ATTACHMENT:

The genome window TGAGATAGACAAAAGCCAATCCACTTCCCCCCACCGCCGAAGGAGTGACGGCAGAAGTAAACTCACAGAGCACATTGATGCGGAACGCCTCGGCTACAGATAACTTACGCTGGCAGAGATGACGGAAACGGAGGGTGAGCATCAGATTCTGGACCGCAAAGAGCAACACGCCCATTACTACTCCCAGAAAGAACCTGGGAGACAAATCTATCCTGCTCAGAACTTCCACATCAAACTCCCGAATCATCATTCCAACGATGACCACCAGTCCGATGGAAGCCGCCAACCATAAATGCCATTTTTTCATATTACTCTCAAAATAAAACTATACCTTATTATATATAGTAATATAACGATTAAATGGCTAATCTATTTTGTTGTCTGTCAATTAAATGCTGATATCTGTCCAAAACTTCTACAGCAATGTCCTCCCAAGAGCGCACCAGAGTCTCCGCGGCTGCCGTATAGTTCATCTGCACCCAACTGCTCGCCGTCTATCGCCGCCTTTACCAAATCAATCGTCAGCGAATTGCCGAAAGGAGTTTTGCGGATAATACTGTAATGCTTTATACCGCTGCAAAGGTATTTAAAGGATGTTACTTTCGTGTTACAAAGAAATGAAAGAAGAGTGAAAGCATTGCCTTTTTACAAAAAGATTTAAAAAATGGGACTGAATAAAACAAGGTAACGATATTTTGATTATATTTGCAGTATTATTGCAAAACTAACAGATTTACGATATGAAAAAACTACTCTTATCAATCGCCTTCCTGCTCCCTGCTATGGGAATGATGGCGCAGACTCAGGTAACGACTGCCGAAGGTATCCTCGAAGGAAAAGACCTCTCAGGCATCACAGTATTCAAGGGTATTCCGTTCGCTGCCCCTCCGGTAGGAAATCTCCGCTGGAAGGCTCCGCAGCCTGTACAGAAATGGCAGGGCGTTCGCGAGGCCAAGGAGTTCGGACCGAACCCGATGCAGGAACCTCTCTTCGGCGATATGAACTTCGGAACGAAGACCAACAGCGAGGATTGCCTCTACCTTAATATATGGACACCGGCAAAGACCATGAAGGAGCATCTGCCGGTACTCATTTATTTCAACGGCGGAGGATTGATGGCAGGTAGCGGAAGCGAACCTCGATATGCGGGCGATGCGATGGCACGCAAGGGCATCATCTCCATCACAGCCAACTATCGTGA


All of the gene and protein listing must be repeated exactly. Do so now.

The genome window TGAGATAGACAAAAGCCAATCCACTTCCCCCCACCGCCGAAGGAGTGACGGCAGAAGTAAACTCACAGAGCACATTGATGCGGAACGCCTCGGCTACAGATAACTTACGCTGGCAGAGATGACGGAAACGGAGGGTGAGCATCAGATTCTGGACCGCAAAGAGCAACACGCCCATTACTACTCCCAGAAAGAACCTGGGAGACAAATCTATCCTGCTCAGAACTTCCACATCAAACTCCCGAATCATCATTCCAACGATGACCACCAGTCCGATGGAAGCCGCCAACCATAAATGCCATTTTTTCATATTACTCTCAAAATAAAACTATACCTTATTATATATAGTAATATAACGATTAAATGGCTAATCTATTTTGTTGTCTGTCAATTAAATGCTGATATCTGTCCAAAACTTCTACAGCAATGTCCTCCCAAGAGCGCACCAGAGTCTCCGCGGCTGCCGTATAGTTCATCTGCACCCAACTGCTCGCCGTCTATCGCCGCCTTTACCAAATCAATCGTCAGCGAATTGCCGAAAGGAGTTTTGCGGATAATACTGTAATGCTTTATACCGCTGCAAAGGTATTTAAAGGATGTTACTTTCGTGTTACAAAGAAATGAAAGAAGAGTGAAAGCATTGCCTTTTTACAAAAAGATTTAAAAAATGGGACTGAATAAAACAAGGTAACGATATTTTGATTATATTTGCAGTATTATTGCAAAACTAACAGATTTACGATATGAAAAAACTACTCTTATCAATCGCCTTCCTGCTCCCTGCTATGGGAATGATGGCGCAGACTCAGGTAACGACTGCCGAAGGTATCCTCGAAGGAAAAGACCTCTCAGGCATCACAGTATTCAAGGGTATTCCGTTCGCTGCCCCTCCGGTAGGAAATCTCCGCTGGAAGGCTCCGCAGCCTGTACAGAAATGGCAGGGCGTTCGCGAGGCCAAGGAGTTCGGACCGAACCCGATGCAGGAACCTCTCTTCGGCGATATGAACTTCGGAACGAAGACCAACAGCGAGGATTGCCTCTACCTTAATATATGGACACCGGCAAAGACCATGAAGGAGCATCTGCCGGTACTCATTTATTTCAACGGCGGAGGATTGATGGCAGGTAGCGGAAGCGAACCTCGATATGCGGGCGATGCGATGGCACGCAAGGGCATCATCTCCATCACAGCCAACTATCGTGA